03/04/2013 09:14 EST

Bill C-56: Critics Say Canada Folding To U.S. Demands In Resurrecting ACTA

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The Harper government has introduced a bill to bring Canadian law in line with a controversial copyright treaty that many critics thought was dead.

Critics fear the bill and the treaty it’s meant to enforce will turn Canadian customs officers into de facto enforcers of copyright law, empowered to seize suspected copyright-infringing materials without judicial oversight.

Bill C-56, introduced on Friday, is designed to make Canada compliant with some controversial aspects of the Anti-Counterfeiting Trade Agreement (ACTA), an international treaty negotiated in unusual secrecy that was roundly rejected by the European Parliament last year, leading many observers to conclude the treaty was dead.

But the arrival of Bill C-56 would suggest Canada and the United States -- which has largely been behind the push to create ACTA -- still expect the treaty can come into force.

ACTA was the target of mass protests across Europe last year, amid concerns the treaty’s provisions would lead to censorship on the internet and the criminalization of small-scale, not-for-profit downloading of copyrighted material.

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ACTA Protests Across Europe

Opponents were especially critical of an ACTA provision that would allow customs officers to search for and seize copyright-infringing material, which led to concerns that travelers would have their phones and laptops searched for songs they downloaded without permission.

The bill introduced by Ottawa on Friday does indeed empower customs officers to search for copyright-infringing material, but makes an exception for individual travelers who have material solely for personal use.

The decision to grant border guards increased powers without court oversight or review raises serious concerns,” tech law expert Michael Geist wrote on his blog. “Customs officials are not copyright and trademark experts, yet they may now be forced to assess infringement cases including determining whether any copyright exceptions apply.”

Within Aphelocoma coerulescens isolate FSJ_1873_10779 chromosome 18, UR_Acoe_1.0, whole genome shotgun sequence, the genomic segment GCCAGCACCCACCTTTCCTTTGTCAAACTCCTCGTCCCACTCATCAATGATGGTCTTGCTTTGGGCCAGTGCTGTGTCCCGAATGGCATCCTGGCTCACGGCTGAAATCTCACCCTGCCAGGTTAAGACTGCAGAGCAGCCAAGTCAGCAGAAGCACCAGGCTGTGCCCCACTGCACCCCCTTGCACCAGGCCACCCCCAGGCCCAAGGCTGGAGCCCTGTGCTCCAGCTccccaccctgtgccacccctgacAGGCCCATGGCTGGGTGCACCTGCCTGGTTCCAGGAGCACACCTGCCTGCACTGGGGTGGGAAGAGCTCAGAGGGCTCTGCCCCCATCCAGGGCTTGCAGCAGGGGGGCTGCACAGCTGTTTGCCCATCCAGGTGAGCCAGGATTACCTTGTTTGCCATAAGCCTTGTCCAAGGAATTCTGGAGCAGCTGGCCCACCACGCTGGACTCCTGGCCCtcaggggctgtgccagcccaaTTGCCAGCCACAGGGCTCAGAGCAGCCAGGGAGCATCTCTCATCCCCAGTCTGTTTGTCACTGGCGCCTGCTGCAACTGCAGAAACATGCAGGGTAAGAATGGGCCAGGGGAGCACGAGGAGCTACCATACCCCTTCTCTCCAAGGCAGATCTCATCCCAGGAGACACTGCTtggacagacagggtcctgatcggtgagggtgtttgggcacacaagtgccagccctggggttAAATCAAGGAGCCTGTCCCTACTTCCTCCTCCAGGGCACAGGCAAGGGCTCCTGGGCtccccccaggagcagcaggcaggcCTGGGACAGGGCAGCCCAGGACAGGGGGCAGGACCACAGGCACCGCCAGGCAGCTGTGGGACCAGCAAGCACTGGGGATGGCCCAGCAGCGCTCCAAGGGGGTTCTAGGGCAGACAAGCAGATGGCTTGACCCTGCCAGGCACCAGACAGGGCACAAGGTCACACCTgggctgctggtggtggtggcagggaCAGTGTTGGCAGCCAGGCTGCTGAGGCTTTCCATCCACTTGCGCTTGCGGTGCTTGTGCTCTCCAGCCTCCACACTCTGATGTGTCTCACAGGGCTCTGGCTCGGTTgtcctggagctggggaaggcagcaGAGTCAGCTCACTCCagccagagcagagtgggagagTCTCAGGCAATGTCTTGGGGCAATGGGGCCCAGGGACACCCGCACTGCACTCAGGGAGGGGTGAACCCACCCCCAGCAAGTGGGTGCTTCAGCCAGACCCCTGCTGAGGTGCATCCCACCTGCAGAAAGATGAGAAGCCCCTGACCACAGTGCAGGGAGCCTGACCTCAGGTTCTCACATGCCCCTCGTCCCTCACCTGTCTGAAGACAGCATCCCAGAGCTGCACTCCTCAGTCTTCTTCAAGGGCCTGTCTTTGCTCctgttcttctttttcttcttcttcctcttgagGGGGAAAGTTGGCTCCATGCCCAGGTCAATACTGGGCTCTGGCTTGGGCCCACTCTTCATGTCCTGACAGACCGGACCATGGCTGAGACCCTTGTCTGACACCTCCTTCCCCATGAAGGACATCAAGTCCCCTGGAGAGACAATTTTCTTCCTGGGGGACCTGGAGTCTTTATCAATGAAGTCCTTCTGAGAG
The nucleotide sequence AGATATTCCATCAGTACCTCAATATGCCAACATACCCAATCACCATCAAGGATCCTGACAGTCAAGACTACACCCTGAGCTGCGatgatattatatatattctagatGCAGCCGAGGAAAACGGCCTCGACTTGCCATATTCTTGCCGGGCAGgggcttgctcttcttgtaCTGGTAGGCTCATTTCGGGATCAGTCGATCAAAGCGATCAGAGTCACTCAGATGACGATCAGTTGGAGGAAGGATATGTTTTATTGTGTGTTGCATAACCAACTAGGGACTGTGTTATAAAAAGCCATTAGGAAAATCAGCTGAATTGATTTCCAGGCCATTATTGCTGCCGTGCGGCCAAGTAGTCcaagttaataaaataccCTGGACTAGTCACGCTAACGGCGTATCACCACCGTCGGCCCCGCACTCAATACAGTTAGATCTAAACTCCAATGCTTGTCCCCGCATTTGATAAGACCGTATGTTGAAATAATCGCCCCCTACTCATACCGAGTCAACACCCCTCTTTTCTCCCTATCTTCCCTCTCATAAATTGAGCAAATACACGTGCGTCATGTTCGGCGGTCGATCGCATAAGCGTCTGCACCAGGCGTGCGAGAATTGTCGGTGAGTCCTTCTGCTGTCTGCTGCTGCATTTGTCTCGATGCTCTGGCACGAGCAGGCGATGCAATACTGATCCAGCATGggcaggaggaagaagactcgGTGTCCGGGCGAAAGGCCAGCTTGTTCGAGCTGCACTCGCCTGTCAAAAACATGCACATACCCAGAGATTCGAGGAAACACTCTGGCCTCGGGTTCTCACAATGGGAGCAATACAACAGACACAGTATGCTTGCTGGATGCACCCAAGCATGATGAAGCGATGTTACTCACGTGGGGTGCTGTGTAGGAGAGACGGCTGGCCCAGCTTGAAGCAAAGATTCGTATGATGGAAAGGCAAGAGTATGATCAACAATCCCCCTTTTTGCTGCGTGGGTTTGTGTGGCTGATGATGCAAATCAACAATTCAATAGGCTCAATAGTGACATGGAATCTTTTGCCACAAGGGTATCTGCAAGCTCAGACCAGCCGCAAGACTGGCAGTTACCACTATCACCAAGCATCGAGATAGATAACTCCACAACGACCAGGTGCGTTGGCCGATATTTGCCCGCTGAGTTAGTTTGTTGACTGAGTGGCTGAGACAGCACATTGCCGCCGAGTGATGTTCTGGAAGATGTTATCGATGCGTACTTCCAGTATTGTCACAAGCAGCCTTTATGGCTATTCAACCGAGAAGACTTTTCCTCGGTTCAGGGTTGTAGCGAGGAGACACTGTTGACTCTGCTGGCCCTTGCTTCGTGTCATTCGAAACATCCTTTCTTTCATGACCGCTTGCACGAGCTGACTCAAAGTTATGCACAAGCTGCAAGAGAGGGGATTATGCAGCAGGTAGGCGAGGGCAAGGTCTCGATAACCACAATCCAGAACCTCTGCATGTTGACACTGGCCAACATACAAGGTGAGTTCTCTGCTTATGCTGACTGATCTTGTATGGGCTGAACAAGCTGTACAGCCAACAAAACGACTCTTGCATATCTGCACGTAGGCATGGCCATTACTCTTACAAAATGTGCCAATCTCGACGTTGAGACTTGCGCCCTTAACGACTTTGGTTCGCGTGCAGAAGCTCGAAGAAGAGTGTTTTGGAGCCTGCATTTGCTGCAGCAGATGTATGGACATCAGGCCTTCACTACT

The bill also increases criminal penalties on copyright and trademark infringement, introducing possible prison terms for trademark violations -- up to five years for an indictable offence, or up to six months for a summary offence.

Numerous critics of the treaty questioned the timing of the bill’s introduction: It was made public the same day the U.S. Trade Representative’s office released its 2013 trade policy agenda, which included a strongly worded request that Canada “meet its Anti-Counterfeiting Trade Agreement obligations by providing its customs officials with ex officio authority to stop the transit of counterfeit and pirated goods throughout its territory.”

Canada did not miss a beat to satisfy this demand,” wrote Maira Sutton on the blog of the Electronic Frontier Foundation, which has been closely following the ACTA controversy.

Sutton argued Canada’s customs officers would end up mirroring the U.S. Immigration and Customs Enforcement, which has “seized domain names for allegedly hosting infringing content without a court ruling.”

She concluded: “Extrajudicial takedowns of websites violate our rights to free expression by presupposing guilt and enacting punishment where legitimate content and speech is suppressed. Overall, this new bill is a glaring indication of how willing Canada is to cave to U.S. pressure on intellectual property enforcement.”

Other aspects of ACTA have also raised concerns among consumer and digital freedom advocates. Provisions in ACTA would make internet service providers liable for copyright infringement, which could lead them to filtering or blocking content, or cutting off internet users without judicial process.

Critics also decry the treaty’s plan to create an international ACTA enforcement committee that would be composed of unelected members, as well as the secretive process by which the treaty was negotiated.

Eleven countries, including Canada, signed ACTA in October, 2011. But the treaty only comes into force when six of those countries ratify the treaty in their own legislatures.

Japan is the only country to have ratified the treaty so far. The European Parliament’s rejection of the treaty last summer was seen by observers as having killed the deal, but the treaty can still come into force if five more countries ratify it.